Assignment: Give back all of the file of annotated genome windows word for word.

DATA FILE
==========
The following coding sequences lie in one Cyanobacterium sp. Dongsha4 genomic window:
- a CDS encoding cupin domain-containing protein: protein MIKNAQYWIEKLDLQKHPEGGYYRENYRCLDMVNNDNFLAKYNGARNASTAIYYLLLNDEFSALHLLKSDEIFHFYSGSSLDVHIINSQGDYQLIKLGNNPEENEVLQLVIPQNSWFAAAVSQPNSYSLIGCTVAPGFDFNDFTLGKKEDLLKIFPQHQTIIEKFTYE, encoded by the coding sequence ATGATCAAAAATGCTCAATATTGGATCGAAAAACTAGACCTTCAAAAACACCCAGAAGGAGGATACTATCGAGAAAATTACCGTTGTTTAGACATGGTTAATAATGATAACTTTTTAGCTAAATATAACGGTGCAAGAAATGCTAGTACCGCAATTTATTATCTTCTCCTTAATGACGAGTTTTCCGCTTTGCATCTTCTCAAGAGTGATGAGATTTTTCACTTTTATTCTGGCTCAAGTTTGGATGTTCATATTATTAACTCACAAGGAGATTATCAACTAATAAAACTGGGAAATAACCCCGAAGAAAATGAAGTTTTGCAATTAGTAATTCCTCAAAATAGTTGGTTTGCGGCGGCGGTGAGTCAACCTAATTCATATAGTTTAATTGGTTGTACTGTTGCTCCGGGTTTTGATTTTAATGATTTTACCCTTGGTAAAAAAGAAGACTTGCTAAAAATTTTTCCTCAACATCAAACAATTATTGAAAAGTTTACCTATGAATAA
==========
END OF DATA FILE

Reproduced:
The following coding sequences lie in one Cyanobacterium sp. Dongsha4 genomic window:
- a CDS encoding cupin domain-containing protein: protein MIKNAQYWIEKLDLQKHPEGGYYRENYRCLDMVNNDNFLAKYNGARNASTAIYYLLLNDEFSALHLLKSDEIFHFYSGSSLDVHIINSQGDYQLIKLGNNPEENEVLQLVIPQNSWFAAAVSQPNSYSLIGCTVAPGFDFNDFTLGKKEDLLKIFPQHQTIIEKFTYE, encoded by the coding sequence ATGATCAAAAATGCTCAATATTGGATCGAAAAACTAGACCTTCAAAAACACCCAGAAGGAGGATACTATCGAGAAAATTACCGTTGTTTAGACATGGTTAATAATGATAACTTTTTAGCTAAATATAACGGTGCAAGAAATGCTAGTACCGCAATTTATTATCTTCTCCTTAATGACGAGTTTTCCGCTTTGCATCTTCTCAAGAGTGATGAGATTTTTCACTTTTATTCTGGCTCAAGTTTGGATGTTCATATTATTAACTCACAAGGAGATTATCAACTAATAAAACTGGGAAATAACCCCGAAGAAAATGAAGTTTTGCAATTAGTAATTCCTCAAAATAGTTGGTTTGCGGCGGCGGTGAGTCAACCTAATTCATATAGTTTAATTGGTTGTACTGTTGCTCCGGGTTTTGATTTTAATGATTTTACCCTTGGTAAAAAAGAAGACTTGCTAAAAATTTTTCCTCAACATCAAACAATTATTGAAAAGTTTACCTATGAATAA